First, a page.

“When our youngest child was seven, I started working one day a week at the local elementary school as a classroom assistant.

“I give money to my husband.

“The next year, all of a sudden, my husband sent me an email saying he wanted to end the marriage.

“As soon as he moved out, I was flooded with bills and had no money to pay.

“My ex paid the mortgage and some child support, but that was just enough to cover the food. I am responsible for everything else. I don’t stop worrying.

“If I saved just a few pounds a week during my marriage, I would have that money back.

“It took me three years to get above the water financially.

I work in a bar - guys tip me too much because I'm hot, their girlfriends hate it
The woman quoted £13,000 for a new kitchen did it herself using bargains from Ikea

“Now, even though I’m single, I have a ‘you never know’ fund ready and waiting.

“It’s just enough to cover my expenses for a few months if the worst happens.”

Monica's picture right before the separation made her homeless


Monica’s picture right before the separation made her homelessCredit: SUPPLY
Linzi Kavanagh suffered because he did not set up a fund to run away before the marriage broke up


Linzi Kavanagh suffered because he did not set up a fund to run away before the marriage broke upCredit: � 2022 Branded by Zaria, all rights reserved.


TV FINANCE expert Jasmine Birtles believes that runaways are empowering women.

“It is helpful to have a secret vault,” she said. It gives women peace of mind and can potentially be a lifesaver if your relationship ends.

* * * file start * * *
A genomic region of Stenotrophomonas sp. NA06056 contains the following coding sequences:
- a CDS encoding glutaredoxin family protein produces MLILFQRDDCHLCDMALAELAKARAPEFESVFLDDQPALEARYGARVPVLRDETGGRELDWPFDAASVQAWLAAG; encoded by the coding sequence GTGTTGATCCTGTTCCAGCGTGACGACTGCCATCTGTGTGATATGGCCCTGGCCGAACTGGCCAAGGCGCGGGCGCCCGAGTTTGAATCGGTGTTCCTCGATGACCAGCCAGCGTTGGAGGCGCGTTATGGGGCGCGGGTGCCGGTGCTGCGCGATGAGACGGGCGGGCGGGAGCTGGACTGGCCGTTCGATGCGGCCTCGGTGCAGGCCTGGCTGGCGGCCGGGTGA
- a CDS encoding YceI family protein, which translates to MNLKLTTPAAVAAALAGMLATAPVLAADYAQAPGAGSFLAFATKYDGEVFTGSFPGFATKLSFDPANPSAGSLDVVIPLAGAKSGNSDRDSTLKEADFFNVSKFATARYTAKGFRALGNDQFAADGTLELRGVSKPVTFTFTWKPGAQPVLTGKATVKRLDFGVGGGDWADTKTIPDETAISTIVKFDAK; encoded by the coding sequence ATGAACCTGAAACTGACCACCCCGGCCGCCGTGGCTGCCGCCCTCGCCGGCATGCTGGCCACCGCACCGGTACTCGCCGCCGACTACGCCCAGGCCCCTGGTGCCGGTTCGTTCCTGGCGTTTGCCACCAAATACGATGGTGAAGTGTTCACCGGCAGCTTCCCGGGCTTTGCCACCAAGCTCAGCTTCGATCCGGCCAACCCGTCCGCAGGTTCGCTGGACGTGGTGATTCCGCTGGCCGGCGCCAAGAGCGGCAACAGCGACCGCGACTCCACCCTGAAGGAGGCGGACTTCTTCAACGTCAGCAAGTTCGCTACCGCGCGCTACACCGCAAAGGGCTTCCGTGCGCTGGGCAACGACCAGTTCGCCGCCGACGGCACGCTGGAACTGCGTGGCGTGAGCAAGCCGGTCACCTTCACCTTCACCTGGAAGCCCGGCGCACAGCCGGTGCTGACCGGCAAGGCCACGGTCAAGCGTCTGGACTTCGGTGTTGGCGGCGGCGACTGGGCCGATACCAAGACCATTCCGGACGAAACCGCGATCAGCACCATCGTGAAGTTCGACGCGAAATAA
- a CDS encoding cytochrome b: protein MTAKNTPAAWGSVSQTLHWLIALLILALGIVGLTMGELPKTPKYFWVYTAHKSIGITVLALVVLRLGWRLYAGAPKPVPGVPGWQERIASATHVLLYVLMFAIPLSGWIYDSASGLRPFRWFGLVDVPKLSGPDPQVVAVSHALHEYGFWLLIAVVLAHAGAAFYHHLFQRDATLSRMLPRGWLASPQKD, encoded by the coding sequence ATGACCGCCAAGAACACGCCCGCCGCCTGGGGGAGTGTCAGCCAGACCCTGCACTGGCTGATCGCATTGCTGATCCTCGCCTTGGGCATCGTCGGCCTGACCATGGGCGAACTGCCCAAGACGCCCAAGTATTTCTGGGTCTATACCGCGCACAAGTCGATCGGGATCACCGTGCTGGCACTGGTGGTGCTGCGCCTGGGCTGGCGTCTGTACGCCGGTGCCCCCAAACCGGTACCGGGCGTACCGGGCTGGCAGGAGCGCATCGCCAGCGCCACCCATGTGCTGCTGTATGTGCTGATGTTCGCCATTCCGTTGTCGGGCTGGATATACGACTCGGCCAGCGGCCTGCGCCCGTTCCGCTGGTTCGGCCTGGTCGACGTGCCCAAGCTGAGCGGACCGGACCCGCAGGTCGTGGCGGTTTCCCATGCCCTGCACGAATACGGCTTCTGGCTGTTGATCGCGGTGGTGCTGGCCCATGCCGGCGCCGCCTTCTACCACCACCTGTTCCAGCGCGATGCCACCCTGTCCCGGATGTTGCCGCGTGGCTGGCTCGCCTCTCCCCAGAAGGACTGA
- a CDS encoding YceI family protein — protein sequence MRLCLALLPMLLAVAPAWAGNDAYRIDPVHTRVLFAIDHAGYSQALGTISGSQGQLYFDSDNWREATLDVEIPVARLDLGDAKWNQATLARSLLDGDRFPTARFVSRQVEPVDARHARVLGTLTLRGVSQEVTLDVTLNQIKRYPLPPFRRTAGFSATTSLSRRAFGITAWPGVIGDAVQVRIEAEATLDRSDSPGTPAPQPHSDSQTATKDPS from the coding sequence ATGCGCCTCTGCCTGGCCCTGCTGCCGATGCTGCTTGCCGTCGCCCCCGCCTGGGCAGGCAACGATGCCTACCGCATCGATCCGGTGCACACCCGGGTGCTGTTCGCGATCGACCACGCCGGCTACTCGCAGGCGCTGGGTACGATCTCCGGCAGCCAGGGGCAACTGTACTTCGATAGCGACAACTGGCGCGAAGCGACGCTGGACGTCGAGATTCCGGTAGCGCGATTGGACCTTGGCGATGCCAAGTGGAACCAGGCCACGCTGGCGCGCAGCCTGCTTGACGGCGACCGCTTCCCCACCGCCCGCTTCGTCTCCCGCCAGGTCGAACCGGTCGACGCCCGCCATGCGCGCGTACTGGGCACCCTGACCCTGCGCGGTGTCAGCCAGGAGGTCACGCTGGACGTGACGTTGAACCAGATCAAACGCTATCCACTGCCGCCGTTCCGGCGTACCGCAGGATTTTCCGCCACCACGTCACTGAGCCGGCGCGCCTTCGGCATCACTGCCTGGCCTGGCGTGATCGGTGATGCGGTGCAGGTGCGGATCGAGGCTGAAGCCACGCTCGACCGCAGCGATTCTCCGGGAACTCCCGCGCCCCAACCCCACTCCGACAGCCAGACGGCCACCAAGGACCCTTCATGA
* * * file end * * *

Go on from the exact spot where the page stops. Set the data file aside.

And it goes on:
“There are simple ways to create funds that accumulate over time.”
Here is her advice:

1. Use a cash-back credit card – a reward card that earns you cash on purchases.

The Curve Card, Curve.com, is handy because the cashback you receive goes into a digital wallet that only you know about.

2. You can make money online using cashback sites like Quidco and TopCashback.

They pay you cash rewards when you click through them to purchase goods and services.

If you want to buy a specific product or service, search the site to see if your favorite retailers offer deals.

In return, it will pay part of this amount to your bank account or PayPal.

3. If you don’t want to put your secret earnings in a bank account, as it is kept with your partner, you can instead load it up with a prepaid credit card.

The Suits Me card (suitsmecard.com) does not require proof of address.

You can add cash to your card by bringing your money to any PayPoint store – there are 28,000 locations across the UK – and the cashier will add the cash to your card.

Edmuns DeMars

Edmund DeMarche is a USTimesPost U.S. News Reporter based in London. His focus is on U.S. politics and the environment. He has covered climate change extensively, as well as healthcare and crime. Edmund DeMarche joined USTimesPost in 2023 from the Daily Express and previously worked for Chemist and Druggist and the Jewish Chronicle. He is a graduate of Cambridge University. Languages: English. You can get in touch with me by emailing edmund@ustimespost.com.